When changes in the severity of symptoms of asthma, rhinitis, and eczema were examined (table 3), little change was observed for asthma and eczema symptoms, although there was a reduction in the number of wheeze episodes in the 6–7 year olds and wheeze limiting speech in 13–14 year olds. Rhinitis, however, showed a change towards increasing severity of symptoms in both age groups.
In terms of the prevalence of doctor diagnosed asthma, hay fever, and eczema, there was an increase for all three disorders (table 2), suggesting an improved awareness of these diseases in our population.
The increase of asthma and atopic disease prevalence around the world has been described as an epidemic.11 Data from the United States,12 Central America,13 Asia,14 and Europe15,16 have shown increases up to and including the past decade. In Singapore, we reported an increase in cumulative asthma prevalence from 5.5% in 196717 to 13.7% in 198718 and 20.0% in 1994.10 Although the survey methodologies were different in these studies, this increase in prevalence was borne out by the high morbidity reflected in a report on healthcare utilisation in Singapore; In children up to 14 years of age, asthma ranked second highest among hospital discharge diagnoses, and it was the sixth commonest condition seen at the primary healthcare level in the late 1980s and early 1990s.19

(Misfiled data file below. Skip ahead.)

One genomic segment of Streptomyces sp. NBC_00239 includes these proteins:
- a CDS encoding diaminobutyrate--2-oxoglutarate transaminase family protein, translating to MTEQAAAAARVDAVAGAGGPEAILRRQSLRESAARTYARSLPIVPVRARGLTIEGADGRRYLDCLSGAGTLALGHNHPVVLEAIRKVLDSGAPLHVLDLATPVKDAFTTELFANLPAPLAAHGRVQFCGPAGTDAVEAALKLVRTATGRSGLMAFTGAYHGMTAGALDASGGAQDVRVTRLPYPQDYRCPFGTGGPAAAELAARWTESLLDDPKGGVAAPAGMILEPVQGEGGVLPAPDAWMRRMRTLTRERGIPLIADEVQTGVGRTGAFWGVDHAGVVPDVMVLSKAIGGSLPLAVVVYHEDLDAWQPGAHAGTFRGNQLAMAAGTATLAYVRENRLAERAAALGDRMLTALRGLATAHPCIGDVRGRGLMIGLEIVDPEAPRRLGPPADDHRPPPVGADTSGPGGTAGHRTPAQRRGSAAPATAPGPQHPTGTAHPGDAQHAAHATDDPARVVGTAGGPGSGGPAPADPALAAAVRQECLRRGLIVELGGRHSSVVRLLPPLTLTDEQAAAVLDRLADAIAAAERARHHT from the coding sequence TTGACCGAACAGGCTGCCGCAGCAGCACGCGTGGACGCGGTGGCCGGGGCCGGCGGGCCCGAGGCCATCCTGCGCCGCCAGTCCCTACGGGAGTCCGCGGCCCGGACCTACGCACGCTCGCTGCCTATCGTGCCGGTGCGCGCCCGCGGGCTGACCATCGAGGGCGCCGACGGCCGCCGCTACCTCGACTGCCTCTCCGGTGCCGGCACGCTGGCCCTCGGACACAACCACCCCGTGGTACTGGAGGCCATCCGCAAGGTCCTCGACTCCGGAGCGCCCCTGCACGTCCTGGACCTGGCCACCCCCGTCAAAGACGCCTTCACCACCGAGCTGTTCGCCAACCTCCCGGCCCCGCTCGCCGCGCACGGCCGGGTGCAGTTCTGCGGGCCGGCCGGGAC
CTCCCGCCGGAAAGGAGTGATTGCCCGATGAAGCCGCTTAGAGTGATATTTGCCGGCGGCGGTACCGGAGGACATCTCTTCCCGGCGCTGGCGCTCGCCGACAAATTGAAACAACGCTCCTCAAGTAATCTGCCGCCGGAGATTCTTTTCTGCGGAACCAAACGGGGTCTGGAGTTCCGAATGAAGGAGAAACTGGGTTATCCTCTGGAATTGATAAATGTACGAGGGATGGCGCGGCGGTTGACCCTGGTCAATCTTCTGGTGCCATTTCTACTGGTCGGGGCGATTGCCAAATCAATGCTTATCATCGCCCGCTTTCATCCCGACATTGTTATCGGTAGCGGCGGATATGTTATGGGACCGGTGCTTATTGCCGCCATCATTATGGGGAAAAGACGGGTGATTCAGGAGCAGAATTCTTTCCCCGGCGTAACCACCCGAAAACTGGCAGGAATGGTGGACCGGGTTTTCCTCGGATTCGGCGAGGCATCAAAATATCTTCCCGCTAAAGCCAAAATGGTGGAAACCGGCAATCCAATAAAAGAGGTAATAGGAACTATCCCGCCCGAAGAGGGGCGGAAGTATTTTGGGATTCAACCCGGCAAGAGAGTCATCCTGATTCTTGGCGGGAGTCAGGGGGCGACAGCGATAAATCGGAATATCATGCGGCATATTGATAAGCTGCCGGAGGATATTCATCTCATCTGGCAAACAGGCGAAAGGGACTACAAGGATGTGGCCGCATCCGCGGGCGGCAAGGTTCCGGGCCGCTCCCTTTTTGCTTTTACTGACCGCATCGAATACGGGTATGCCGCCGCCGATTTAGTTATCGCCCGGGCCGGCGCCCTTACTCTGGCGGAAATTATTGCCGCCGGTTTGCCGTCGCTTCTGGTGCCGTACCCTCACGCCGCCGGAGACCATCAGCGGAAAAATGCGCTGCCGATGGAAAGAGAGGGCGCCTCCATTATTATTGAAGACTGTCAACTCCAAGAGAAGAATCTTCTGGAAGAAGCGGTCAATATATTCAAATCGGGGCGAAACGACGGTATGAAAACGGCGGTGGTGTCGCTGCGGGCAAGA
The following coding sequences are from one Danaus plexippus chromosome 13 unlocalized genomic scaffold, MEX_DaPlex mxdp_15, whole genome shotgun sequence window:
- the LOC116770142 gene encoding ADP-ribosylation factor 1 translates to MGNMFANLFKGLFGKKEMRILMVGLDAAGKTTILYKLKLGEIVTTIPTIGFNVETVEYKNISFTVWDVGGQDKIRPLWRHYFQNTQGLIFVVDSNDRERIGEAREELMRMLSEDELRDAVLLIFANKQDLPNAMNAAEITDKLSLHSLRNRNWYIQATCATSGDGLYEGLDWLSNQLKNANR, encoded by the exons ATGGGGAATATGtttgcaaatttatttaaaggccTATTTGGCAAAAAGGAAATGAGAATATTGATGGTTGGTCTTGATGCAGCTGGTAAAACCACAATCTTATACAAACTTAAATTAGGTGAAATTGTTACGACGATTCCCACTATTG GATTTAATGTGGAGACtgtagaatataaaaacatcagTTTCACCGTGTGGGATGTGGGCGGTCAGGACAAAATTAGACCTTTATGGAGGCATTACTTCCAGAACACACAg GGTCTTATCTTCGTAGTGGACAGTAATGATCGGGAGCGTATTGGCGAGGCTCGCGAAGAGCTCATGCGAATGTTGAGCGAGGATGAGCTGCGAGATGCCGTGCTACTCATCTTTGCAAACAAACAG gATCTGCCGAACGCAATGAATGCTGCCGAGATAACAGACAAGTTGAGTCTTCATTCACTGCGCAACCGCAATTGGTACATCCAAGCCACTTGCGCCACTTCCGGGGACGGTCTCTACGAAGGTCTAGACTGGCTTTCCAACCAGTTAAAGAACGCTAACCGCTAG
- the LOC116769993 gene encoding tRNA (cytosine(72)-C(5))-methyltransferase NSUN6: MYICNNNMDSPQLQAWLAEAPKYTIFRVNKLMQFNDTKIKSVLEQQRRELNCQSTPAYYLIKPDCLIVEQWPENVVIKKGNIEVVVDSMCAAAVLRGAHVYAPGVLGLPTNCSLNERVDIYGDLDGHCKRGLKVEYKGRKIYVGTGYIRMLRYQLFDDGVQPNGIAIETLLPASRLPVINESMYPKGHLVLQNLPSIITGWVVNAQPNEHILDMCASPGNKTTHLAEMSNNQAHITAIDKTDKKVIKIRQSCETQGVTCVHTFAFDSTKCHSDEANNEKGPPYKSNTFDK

In 1994, the prevalence of wheeze in the past 12 months in Singapore was intermediate in comparison with international data.9 It was anticipated that this would increase with rising affluence and urbanisation.20 Unexpectedly, we did not observe a consistent increase in prevalence of asthma symptoms. In fact, there was a decrease in most of the indices in the 6–7 year age group, except for the symptom of nocturnal cough. This result is in keeping with some recent studies, which suggest that the asthma burden may be plateauing.8,21 Reasons that have been suggested are an improvement in intervention and prevention efforts. Another possible reason is that the environmental factors that have resulted in this epidemic have “recruited” all genetically susceptible individuals and hence the prevalence of asthma has stabilised.7 The environmental factors that may predispose to asthma include pollution, microbial exposure, dietary change, decrease in childhood infections, and small family size.22 In this regard, exposure to passive smoke and animal allergens do not appear to be important factors in Singapore due to their low prevalence.23